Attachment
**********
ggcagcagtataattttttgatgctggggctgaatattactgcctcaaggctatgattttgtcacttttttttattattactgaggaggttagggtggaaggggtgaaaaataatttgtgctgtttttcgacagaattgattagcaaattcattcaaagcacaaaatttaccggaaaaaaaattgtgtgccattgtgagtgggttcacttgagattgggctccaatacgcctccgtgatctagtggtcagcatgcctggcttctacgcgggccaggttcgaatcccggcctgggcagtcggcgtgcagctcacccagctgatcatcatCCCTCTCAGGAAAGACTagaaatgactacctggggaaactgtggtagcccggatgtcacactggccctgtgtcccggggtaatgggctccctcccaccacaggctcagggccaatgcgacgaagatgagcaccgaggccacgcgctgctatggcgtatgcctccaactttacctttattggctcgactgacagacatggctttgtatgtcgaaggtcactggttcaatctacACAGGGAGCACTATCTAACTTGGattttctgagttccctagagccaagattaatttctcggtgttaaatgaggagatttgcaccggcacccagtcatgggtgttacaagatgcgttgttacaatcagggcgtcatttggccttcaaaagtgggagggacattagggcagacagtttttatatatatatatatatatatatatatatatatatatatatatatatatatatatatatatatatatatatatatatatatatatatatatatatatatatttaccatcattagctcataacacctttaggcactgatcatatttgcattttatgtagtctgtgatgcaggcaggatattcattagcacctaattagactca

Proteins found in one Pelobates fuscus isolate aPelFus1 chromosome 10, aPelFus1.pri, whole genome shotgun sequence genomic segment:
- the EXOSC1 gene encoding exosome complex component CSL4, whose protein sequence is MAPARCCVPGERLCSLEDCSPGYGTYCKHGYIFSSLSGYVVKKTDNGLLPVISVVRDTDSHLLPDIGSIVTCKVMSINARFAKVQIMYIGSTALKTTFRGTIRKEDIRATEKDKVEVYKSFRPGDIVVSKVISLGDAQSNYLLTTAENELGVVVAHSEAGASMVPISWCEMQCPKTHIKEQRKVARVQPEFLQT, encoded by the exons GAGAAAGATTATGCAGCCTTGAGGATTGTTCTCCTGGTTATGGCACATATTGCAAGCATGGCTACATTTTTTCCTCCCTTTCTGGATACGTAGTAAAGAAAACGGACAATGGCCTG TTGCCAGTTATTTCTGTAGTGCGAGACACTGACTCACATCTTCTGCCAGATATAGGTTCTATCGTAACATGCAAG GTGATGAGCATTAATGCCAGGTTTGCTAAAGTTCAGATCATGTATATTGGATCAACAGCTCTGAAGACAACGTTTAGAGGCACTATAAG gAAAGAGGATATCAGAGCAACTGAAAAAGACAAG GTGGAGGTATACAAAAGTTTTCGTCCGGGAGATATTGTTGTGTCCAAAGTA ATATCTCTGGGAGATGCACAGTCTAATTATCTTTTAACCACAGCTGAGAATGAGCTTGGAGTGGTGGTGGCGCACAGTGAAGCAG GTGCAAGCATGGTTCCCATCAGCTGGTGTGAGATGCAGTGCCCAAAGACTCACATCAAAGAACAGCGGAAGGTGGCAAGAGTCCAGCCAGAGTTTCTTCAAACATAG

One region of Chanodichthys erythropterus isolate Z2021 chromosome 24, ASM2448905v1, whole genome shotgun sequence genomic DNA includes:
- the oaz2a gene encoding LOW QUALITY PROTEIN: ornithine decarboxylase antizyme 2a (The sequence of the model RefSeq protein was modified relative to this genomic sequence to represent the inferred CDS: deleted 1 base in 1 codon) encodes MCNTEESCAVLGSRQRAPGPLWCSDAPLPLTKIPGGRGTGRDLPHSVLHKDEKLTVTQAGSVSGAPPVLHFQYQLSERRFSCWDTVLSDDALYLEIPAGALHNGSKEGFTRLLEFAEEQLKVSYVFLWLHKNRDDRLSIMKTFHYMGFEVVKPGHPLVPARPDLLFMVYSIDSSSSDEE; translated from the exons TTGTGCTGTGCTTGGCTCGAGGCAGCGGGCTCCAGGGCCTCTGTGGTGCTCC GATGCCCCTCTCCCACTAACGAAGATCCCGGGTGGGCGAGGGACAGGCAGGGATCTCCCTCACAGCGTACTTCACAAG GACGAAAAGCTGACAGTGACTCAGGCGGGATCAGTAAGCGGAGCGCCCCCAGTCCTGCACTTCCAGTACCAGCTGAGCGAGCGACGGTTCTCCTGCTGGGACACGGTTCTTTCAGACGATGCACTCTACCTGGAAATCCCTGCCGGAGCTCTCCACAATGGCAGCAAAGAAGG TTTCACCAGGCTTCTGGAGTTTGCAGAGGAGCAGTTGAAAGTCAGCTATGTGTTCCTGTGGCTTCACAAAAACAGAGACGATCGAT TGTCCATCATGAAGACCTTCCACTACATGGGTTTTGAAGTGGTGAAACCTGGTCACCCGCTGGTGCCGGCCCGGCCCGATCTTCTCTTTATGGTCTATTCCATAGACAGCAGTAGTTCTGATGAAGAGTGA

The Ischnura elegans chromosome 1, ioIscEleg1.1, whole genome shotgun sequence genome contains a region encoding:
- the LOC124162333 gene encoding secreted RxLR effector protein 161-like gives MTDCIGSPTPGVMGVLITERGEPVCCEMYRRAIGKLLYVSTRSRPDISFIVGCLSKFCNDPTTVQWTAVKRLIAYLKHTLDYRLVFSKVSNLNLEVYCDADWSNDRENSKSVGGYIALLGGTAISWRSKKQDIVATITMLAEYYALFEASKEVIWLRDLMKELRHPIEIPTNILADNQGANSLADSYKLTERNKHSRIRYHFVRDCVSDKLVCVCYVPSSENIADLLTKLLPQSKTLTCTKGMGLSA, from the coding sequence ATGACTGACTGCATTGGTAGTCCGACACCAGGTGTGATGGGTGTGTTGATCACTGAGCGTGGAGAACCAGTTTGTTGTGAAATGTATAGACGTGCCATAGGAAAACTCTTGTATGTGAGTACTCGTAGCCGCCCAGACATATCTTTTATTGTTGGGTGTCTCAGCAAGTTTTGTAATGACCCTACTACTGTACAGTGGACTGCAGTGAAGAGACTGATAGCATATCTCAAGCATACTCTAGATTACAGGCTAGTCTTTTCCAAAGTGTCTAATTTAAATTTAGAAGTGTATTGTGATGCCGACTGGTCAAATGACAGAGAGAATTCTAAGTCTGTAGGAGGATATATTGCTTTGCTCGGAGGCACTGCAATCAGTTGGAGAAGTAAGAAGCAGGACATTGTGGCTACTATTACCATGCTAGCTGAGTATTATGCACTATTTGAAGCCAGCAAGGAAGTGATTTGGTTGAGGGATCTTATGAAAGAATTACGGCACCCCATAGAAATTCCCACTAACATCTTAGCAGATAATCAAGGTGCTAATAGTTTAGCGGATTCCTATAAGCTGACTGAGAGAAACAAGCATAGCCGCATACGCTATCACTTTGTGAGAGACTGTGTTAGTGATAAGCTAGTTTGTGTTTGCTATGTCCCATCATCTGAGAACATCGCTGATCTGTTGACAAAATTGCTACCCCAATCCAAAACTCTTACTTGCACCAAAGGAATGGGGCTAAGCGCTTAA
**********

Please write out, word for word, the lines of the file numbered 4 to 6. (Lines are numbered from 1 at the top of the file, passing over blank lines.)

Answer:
One region of Chanodichthys erythropterus isolate Z2021 chromosome 24, ASM2448905v1, whole genome shotgun sequence genomic DNA includes:
- the oaz2a gene encoding LOW QUALITY PROTEIN: ornithine decarboxylase antizyme 2a (The sequence of the model RefSeq protein was modified relative to this genomic sequence to represent the inferred CDS: deleted 1 base in 1 codon) encodes MCNTEESCAVLGSRQRAPGPLWCSDAPLPLTKIPGGRGTGRDLPHSVLHKDEKLTVTQAGSVSGAPPVLHFQYQLSERRFSCWDTVLSDDALYLEIPAGALHNGSKEGFTRLLEFAEEQLKVSYVFLWLHKNRDDRLSIMKTFHYMGFEVVKPGHPLVPARPDLLFMVYSIDSSSSDEE; translated from the exons TTGTGCTGTGCTTGGCTCGAGGCAGCGGGCTCCAGGGCCTCTGTGGTGCTCC GATGCCCCTCTCCCACTAACGAAGATCCCGGGTGGGCGAGGGACAGGCAGGGATCTCCCTCACAGCGTACTTCACAAG GACGAAAAGCTGACAGTGACTCAGGCGGGATCAGTAAGCGGAGCGCCCCCAGTCCTGCACTTCCAGTACCAGCTGAGCGAGCGACGGTTCTCCTGCTGGGACACGGTTCTTTCAGACGATGCACTCTACCTGGAAATCCCTGCCGGAGCTCTCCACAATGGCAGCAAAGAAGG TTTCACCAGGCTTCTGGAGTTTGCAGAGGAGCAGTTGAAAGTCAGCTATGTGTTCCTGTGGCTTCACAAAAACAGAGACGATCGAT TGTCCATCATGAAGACCTTCCACTACATGGGTTTTGAAGTGGTGAAACCTGGTCACCCGCTGGTGCCGGCCCGGCCCGATCTTCTCTTTATGGTCTATTCCATAGACAGCAGTAGTTCTGATGAAGAGTGA

The Ischnura elegans chromosome 1, ioIscEleg1.1, whole genome shotgun sequence genome contains a region encoding: